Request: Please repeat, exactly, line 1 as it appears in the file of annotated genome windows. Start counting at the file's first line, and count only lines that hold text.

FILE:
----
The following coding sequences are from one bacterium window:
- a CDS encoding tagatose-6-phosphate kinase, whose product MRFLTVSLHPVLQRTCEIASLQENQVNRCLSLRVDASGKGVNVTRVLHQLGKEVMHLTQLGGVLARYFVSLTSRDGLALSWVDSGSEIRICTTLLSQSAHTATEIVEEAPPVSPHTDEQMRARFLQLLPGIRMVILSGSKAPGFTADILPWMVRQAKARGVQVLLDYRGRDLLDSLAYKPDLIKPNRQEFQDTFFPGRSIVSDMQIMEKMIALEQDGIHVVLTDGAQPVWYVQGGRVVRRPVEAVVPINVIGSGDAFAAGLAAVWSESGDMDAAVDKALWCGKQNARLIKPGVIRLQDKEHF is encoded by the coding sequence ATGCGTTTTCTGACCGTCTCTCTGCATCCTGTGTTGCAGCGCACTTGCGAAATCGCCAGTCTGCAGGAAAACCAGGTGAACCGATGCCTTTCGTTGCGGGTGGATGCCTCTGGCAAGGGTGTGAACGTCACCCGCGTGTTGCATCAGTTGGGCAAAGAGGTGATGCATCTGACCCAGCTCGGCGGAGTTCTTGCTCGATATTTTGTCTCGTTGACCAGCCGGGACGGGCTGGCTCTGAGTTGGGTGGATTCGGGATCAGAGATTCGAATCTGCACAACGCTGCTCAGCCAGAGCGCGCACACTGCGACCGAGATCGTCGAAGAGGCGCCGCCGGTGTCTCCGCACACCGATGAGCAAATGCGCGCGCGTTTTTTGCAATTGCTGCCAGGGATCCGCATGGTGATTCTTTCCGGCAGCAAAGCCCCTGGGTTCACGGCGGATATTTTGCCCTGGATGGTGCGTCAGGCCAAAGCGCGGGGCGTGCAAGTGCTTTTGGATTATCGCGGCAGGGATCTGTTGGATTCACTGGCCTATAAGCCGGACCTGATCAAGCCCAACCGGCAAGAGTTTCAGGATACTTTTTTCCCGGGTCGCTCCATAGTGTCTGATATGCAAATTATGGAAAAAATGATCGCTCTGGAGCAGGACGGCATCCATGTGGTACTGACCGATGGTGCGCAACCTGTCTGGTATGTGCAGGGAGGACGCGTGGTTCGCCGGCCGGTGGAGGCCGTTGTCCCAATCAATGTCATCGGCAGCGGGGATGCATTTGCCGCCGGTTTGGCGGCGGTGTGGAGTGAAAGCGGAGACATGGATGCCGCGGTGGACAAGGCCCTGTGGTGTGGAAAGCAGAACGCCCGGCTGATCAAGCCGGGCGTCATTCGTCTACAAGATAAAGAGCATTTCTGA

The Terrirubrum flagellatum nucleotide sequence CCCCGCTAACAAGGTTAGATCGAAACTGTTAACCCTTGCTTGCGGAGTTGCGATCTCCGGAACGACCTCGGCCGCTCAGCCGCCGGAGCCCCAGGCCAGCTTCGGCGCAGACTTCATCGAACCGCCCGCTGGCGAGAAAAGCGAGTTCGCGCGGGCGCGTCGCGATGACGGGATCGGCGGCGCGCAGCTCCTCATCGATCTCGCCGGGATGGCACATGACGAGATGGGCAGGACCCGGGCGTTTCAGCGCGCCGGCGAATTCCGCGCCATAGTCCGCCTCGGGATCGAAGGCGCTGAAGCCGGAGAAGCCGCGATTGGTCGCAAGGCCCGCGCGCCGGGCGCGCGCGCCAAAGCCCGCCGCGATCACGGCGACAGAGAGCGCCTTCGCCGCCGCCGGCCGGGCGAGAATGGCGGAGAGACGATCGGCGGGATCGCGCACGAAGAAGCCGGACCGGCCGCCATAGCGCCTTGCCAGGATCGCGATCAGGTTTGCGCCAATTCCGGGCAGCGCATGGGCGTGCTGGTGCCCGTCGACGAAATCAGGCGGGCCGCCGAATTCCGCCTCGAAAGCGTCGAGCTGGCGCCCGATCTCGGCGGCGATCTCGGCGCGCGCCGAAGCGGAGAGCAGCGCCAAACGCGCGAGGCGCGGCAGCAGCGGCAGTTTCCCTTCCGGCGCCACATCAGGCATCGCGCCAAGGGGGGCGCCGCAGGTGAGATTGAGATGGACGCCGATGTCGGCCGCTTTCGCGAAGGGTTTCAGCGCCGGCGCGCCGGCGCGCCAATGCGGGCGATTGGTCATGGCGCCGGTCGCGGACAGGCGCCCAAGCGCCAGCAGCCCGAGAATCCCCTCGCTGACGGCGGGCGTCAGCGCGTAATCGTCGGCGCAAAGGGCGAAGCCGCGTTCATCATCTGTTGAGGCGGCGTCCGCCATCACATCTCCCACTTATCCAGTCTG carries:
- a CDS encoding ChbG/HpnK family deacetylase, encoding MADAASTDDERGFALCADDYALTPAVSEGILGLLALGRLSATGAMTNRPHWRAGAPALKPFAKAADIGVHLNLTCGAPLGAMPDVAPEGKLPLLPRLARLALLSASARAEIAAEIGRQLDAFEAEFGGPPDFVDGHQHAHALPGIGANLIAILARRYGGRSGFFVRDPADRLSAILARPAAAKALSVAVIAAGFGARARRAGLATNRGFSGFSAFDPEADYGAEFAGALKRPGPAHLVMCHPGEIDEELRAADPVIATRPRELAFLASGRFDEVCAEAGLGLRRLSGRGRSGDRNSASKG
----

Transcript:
The following coding sequences are from one bacterium window: